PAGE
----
this.count++;
      console.log('clicked', this.count);
    },
  },
  render(h) {
    return h(
      'button',
      {
        attrs: {
          class: 'btn-primary',
        },
        on: {
          click: this.handleClick,
        },
      },
      this.$slots.default
    );
  },
});

3. Global Component (JSX)

If you're writing a lot of render functions, it might feel painful to write something like the previous one πŸ˜…

That's why there's a Babel plugin to use JSX with Vue, getting us back to a syntax that's closer to templates

Vue.component('my-btn', {
  data() {
    return {
      text: 'Click me',
    };
  },
  methods: {
    handleClick() {
      console.log('clicked');
    },
  },
  render() {
    return (
      <button class="btn-primary" @click.prevent="handleClick">
        {this.$slots.default}(clicked - {{count}})
      </button>
    );
  },
});

4. Single File Component (Most-Common)

Single file components are similar to regular components, but there are a few key differences that can make single file components the better tool for your project:

  • They can be defined locally, instead of globally.
  • You can define your component's <template> outside of your JavaScript, which allows for syntax highlighting in your text editor, unlike with string templates.
  • CSS/Styling information is included in the component definition.

Inspecting a Single File Component

Single file components are contained in files with the .vue extension. Each .vue file consists of three parts: template, script, style. Let's revisit our barebones component:

<template>
  <button class="btn-primary" @click.prevent="handleClick">
    <slot></slot>(clicked - {{ count }})
  </button>
</template>

<script>
import Vue from 'vue';
import Component from 'vue-class-component';


@Component
export default MyBtn extends Vue {
  count = 0;

  handleClick() {
    this.count++;
    console.log('clicked', this.count);
  }
}
</script>

<style scoped>
.btn-primary {
  background-color: blue;
}
</style>

πŸ’­ What About the Separation of Concerns?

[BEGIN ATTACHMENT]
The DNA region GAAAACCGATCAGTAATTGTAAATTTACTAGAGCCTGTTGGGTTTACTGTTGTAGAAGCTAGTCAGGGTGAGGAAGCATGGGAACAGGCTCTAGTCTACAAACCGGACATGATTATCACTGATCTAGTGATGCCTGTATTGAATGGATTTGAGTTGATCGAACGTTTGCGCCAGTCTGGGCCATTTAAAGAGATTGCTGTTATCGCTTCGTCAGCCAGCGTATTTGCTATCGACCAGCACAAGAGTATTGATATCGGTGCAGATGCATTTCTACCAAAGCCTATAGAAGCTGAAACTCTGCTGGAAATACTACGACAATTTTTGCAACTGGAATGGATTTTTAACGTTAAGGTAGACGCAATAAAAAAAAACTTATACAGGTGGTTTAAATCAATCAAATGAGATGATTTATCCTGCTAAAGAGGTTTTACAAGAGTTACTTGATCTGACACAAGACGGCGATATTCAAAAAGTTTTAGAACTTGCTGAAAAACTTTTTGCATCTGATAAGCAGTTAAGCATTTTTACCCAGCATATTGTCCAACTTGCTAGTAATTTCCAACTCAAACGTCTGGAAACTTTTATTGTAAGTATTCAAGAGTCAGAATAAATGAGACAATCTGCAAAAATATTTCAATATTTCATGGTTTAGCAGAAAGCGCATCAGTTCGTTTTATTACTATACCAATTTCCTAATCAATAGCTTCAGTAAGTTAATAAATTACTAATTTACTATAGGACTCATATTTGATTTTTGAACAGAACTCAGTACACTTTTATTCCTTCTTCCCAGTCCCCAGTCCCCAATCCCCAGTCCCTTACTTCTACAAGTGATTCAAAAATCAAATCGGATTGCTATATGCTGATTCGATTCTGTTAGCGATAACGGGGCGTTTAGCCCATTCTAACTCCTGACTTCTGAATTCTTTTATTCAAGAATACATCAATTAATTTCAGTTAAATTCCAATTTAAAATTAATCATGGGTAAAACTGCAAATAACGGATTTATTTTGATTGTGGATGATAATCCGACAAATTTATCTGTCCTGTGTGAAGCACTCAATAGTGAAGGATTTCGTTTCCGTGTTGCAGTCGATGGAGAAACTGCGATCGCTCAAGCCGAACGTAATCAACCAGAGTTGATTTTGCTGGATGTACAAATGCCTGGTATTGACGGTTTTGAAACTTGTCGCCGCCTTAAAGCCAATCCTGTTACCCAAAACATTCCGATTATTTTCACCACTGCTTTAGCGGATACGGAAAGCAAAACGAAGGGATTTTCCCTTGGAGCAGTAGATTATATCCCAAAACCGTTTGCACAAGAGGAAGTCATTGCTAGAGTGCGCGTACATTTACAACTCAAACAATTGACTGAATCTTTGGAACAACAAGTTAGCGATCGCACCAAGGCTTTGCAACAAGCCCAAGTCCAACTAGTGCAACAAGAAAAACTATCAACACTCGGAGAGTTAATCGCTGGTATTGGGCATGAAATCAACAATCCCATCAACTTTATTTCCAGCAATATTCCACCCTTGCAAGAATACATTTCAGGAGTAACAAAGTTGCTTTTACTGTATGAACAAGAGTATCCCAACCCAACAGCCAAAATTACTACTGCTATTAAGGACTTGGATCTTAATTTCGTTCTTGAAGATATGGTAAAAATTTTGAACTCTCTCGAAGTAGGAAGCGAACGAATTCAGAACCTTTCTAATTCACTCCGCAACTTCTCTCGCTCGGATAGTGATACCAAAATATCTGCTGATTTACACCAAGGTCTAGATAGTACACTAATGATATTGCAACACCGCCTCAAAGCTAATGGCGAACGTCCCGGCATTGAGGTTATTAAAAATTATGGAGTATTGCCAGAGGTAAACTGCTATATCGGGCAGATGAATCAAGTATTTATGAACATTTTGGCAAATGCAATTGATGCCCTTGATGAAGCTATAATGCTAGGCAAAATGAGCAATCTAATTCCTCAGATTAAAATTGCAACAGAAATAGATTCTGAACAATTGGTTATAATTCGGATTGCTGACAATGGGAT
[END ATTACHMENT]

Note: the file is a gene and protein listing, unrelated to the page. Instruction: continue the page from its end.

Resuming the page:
For the first time, you may think that a SINGLE FILE COMPONENT violates the principle of separation of concerns but Let me elaborate a little on that point:

1. The separation of concerns is not equal to the separation of file types.

2. Instead of dividing the codebase into three huge layers, it makes much more sense to divide them into the component.

3. Collocating them actually makes the component more cohesive and maintainable.

4. You can still leverage its hot-reloading and pre-compilation features by separating your JavaScript and CSS into separate files

<template>
  <div>This will be pre-compiled</div>
</template>

<script src="./my-component.js"></script>
<script src="./my-component.css"></script>

5. React Class Component

Class syntax is one of the most common ways to define a React component. While more verbose than the functional syntax, it offers more control in the form of lifecycle hooks, so for me as a React lover, I wished that vue has a similar syntax for declaring a component.

// MyComponent.js
import React, { Component } from 'react';

class MyComponent extends Component {
  render() {
    return (
      <div>This is my component.</div>
    );
  }
}

export default MyComponent;

6. Vue Class Component

Thanks to the vue-class-component library We now got a class-based component in vue πŸ˜πŸŽ‰ by using the @Component prefix and extending your component from Vue, you now have a vue class-based component

Take a look at the following implementation for more details:

<template>
  <button class="btn-primary" @click.prevent="handleClick">
    <slot></slot>(clicked - {{ count }})
  </button>
</template>

<script>
import Vue from 'vue';
import Component from 'vue-class-component';

@Component
export default MyBtn extends Vue {
  count = 0;

  handleClick() {
    this.count++;
    console.log('clicked', this.count);
  }
}
</script>

<style scoped>
.btn-primary {
  background-color: blue;
}
</style>

Thank you for reading!

Comments (2)

Manthankumar Satani's photo

Great Article!

Abdallah Hemdan's photo

Thanks for your feedback ❀️